Experience 4.0, HD Voice and Video Everywhere
VoLTE HD Voice for Experience 4.0
During the initial phase of an LTE network, the CS Fall Back technology is used. When a user on the 4G network is making a phone call, they will have to fall back to the 2G or 3G network and cannot use high-speed data services until they go back to the 4G network. In addition, the CS Fall Back scheme has shortcomings such as long call setup delay and poor voice quality.
VoLTE offers a significant improvement by enabling users to enjoy HD voice over LTE and Experience 4.0.
In the 4G era, CS Fall Back was the major voice solution. VoLTE had a small deployment scale and only a few subscribers. With the advent 4.5G, more subscribers will shift to VoLTE services for a better voice experience. To attract more users, operators place tremendous importance on VoLTE coverage and voice quality, with the expectation of offering Experience 4.0 anytime and anywhere.
As is widely known, an ideal VoLTE network must meet the requirements of "three Always", that is, Always On LTE, Always On MOS4.0, and Always Online. Coverage and voice quality are the most important factors in meeting the "three Always" requirements. Huawei VoLTE Plus is the solution of choice for operators as it not only improves the VoLTE coverage but also ensures VoLTE voice quality in strong-interference, heavy-traffic, and other typical scenarios.
Approximately 20 worldwide operators in Hong Kong, Korea, Germany, and other countries have selected Huawei to deploy its VoLTE Plus solution in order to provide a better network experience. At the 2015 LTE Summit held in the Netherlands this past June, the HKT VoLTE network constructed by Huawei in Hong Kong won the Best VoLTE Innovation Award.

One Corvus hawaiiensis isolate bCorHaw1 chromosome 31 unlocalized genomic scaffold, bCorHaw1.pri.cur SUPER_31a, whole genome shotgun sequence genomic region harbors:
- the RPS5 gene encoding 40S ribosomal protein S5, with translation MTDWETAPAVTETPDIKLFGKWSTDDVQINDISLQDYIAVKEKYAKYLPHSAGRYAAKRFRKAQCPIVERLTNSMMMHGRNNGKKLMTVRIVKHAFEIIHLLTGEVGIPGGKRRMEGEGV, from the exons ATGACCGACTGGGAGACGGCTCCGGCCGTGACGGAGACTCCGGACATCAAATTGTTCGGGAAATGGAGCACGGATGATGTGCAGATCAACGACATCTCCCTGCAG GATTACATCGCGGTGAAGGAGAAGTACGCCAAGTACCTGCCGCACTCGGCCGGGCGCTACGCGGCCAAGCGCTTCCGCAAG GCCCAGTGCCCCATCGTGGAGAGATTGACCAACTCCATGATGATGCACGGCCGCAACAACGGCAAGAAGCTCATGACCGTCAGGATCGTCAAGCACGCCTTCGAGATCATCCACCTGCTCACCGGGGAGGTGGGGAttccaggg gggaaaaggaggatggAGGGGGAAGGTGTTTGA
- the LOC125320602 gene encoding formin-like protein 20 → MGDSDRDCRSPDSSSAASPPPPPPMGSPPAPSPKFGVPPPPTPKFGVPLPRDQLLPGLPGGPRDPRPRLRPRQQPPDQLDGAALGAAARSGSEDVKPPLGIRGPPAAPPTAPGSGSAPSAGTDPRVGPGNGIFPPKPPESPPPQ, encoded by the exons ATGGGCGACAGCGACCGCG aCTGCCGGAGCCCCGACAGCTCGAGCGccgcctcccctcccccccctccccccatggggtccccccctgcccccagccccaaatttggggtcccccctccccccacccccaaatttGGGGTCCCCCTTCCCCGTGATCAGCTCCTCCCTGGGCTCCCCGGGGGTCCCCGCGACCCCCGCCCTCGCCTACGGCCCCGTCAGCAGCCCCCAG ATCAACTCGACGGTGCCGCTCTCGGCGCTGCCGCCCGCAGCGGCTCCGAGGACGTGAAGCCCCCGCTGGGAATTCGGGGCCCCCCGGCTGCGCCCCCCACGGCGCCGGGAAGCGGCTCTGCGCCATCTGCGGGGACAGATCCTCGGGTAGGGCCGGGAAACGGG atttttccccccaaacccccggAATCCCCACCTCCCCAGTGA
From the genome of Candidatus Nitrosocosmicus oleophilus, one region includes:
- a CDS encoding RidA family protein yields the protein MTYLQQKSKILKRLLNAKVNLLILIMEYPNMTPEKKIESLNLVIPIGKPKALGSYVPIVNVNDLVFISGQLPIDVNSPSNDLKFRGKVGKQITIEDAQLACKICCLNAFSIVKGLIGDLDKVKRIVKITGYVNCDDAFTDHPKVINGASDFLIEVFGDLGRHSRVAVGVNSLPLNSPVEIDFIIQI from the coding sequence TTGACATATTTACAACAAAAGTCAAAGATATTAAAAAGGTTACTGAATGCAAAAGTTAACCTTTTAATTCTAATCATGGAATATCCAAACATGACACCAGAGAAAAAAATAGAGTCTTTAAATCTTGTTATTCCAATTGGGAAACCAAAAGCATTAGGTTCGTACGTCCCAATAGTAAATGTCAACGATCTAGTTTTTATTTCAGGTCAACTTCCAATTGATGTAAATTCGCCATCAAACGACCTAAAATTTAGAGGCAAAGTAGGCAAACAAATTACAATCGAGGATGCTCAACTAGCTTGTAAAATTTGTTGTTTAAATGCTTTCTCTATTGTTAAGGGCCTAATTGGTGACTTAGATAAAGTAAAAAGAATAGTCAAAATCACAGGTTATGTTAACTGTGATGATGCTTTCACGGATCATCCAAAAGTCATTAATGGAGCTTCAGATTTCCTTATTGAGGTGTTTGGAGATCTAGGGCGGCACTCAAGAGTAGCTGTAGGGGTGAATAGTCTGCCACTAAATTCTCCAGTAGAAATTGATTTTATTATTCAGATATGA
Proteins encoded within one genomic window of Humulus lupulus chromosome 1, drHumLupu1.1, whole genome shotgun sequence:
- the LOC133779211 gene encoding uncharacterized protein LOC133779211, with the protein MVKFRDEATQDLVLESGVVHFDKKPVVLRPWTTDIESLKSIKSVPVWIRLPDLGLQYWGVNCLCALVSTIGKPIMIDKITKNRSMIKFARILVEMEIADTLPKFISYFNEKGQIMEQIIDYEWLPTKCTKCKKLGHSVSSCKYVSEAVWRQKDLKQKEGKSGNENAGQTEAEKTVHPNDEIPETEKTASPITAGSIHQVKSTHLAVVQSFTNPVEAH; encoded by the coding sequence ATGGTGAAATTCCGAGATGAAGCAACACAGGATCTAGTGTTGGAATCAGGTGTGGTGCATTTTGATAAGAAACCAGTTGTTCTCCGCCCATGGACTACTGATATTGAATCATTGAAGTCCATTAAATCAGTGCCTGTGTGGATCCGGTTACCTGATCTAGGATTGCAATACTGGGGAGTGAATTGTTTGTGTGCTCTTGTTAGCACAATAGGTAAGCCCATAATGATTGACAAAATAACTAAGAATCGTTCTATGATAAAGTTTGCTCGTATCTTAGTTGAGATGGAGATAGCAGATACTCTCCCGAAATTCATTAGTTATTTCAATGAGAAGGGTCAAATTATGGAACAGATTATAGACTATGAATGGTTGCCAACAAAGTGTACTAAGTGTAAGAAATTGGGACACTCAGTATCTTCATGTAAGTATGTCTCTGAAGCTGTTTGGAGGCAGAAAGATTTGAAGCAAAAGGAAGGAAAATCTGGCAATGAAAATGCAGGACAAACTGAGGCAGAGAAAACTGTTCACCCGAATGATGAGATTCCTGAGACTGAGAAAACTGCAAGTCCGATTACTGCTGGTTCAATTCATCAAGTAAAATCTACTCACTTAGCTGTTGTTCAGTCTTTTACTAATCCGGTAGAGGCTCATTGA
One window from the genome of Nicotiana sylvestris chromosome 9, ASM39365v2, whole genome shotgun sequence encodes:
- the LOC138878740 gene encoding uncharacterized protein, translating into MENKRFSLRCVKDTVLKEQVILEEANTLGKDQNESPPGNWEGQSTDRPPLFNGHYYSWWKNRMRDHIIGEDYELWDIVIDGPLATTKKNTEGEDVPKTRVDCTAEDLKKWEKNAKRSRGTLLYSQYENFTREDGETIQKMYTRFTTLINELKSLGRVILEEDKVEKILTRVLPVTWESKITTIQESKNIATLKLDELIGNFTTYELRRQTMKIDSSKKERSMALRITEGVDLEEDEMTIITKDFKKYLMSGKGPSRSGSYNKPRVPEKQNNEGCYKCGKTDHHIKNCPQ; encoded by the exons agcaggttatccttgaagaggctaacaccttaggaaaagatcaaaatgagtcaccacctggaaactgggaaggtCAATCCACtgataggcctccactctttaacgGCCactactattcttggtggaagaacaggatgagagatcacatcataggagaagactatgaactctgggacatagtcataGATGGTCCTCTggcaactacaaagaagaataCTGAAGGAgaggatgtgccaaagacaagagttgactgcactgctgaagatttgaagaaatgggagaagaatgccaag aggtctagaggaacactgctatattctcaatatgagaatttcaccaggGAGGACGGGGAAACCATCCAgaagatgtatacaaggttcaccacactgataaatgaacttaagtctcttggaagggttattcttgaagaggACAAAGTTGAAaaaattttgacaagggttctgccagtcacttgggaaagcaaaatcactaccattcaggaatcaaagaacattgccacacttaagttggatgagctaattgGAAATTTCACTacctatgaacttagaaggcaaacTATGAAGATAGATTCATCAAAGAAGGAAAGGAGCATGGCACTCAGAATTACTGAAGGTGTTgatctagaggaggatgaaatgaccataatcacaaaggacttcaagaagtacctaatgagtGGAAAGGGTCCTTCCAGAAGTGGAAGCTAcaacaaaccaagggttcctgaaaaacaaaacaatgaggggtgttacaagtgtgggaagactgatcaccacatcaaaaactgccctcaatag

HD Mobile Video for Experience 4.0
•Network Experience, the First Principle in the MBB Era
User experience is an important factor in stimulating increased profit. While being price sensitive, consumers are willing to pay more for better services and higher quality products to obtain a satisfying experience. A customer survey on online video services conducted in China indicates that 36% of participants would pay more for better video service. This desire is correlated to regional level of economic prosperity. People in eastern China have stronger willingness to pay for a better video experience than people in western China.
•Mobile Video Accounting for Over 50% of Network Traffic
Social video applications are boosting the rapid increase in mobile data traffic. According to statistics, a total of 300 hours of videos are uploaded to YouTube every minute. Half of that is viewed on mobile devices, and traffic from mobile devices takes up 40% of the total traffic. In addition, 75% of Facebook video browsing is performed on smartphones. As it turns out, the quality of social media video content is becoming increasingly professional while social networking apps are the major portals for mobile video traffic. On networks in the United States, Japan, Korea, and other developed markets, 50% of traffic comes from video and is continuing to grow.
•HD Mobile Video Becoming Popular